M] “This song was actually a birthday present for my wife! We were apart for her birthday, after a hard couple of years, it was just after Christmas. There was snow on the ground and it was dark outside. It felt like it was going to be a long time before we would celebrate anything again. Officers actually has a lot of songs in this vein; big and epic, but uplifting at the same time. It was important for the record to end on this track. I guess it’s our only love song.”
S] Our stand-out track from the album is is ‘Mosquito’ – what personal experiences and ideas inspired that tune?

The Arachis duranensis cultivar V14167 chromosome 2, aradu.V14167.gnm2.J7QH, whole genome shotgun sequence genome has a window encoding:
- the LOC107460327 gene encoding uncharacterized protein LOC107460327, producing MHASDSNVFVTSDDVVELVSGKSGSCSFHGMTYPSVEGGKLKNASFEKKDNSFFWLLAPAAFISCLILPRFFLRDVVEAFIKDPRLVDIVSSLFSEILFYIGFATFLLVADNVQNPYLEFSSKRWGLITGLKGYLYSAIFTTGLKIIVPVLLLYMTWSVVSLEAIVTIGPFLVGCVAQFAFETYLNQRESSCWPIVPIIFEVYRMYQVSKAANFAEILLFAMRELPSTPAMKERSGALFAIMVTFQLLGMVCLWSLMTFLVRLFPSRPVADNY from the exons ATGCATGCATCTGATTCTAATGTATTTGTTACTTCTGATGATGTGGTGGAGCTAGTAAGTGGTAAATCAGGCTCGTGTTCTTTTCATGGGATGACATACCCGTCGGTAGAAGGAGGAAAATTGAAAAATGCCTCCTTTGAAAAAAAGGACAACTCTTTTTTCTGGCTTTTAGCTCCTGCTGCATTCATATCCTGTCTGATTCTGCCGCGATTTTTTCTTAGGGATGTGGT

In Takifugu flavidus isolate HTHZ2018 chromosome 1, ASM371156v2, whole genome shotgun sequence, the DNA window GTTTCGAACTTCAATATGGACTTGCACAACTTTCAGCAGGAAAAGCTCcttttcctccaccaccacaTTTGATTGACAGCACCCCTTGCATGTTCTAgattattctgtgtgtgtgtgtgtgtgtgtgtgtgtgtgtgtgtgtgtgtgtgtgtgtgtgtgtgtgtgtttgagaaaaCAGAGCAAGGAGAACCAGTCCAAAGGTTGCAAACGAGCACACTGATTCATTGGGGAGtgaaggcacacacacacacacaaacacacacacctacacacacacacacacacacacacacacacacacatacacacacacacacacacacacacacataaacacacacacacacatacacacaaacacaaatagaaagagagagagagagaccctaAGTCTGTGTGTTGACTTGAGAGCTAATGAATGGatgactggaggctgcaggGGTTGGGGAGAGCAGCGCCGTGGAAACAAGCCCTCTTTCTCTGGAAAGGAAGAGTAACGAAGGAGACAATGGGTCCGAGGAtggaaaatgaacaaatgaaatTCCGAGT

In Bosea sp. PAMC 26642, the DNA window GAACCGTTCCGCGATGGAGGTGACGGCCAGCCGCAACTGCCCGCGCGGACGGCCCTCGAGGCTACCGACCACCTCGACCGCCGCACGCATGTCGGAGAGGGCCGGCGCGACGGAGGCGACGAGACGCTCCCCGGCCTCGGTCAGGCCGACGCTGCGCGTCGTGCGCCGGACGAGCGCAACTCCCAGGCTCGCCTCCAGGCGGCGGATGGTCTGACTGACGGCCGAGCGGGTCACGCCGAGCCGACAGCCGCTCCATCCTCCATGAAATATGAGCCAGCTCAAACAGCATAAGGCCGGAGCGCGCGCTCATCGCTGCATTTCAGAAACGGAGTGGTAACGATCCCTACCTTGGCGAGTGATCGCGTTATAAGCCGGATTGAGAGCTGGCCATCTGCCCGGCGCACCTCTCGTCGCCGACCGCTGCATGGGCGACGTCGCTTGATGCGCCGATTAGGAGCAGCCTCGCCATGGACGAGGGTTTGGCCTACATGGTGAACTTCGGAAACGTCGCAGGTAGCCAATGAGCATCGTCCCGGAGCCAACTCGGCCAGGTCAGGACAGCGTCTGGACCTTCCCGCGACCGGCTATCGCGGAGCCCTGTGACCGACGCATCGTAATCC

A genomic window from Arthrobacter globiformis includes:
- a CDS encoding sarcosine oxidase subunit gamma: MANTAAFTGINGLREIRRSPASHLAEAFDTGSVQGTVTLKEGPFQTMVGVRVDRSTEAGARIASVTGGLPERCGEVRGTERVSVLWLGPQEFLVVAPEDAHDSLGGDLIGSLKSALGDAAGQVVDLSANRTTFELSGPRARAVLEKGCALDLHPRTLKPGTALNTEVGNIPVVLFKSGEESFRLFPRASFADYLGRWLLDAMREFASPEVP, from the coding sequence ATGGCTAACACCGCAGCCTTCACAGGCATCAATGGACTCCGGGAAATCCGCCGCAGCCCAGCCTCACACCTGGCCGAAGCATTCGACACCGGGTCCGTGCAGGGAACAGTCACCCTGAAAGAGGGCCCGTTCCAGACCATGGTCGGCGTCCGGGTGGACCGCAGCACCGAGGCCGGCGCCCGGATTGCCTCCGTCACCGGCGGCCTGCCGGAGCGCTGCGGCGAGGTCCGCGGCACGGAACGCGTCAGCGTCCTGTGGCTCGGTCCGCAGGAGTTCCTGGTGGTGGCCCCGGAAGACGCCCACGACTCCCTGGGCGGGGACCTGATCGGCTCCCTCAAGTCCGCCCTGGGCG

M] “This is a song about how powerful negative energy is. It can be contagious among a number of people very quickly. I found that I was a person who used negativity to get what I wanted and affect the moods of people around me. I was finding that I was actually happier being negative and a solitary figure by taking what I wanted from people and making them weaker as a result.”
S] You are with Riverman Management who look after Placebo – how are they supporting you as we approach the album’s physical release?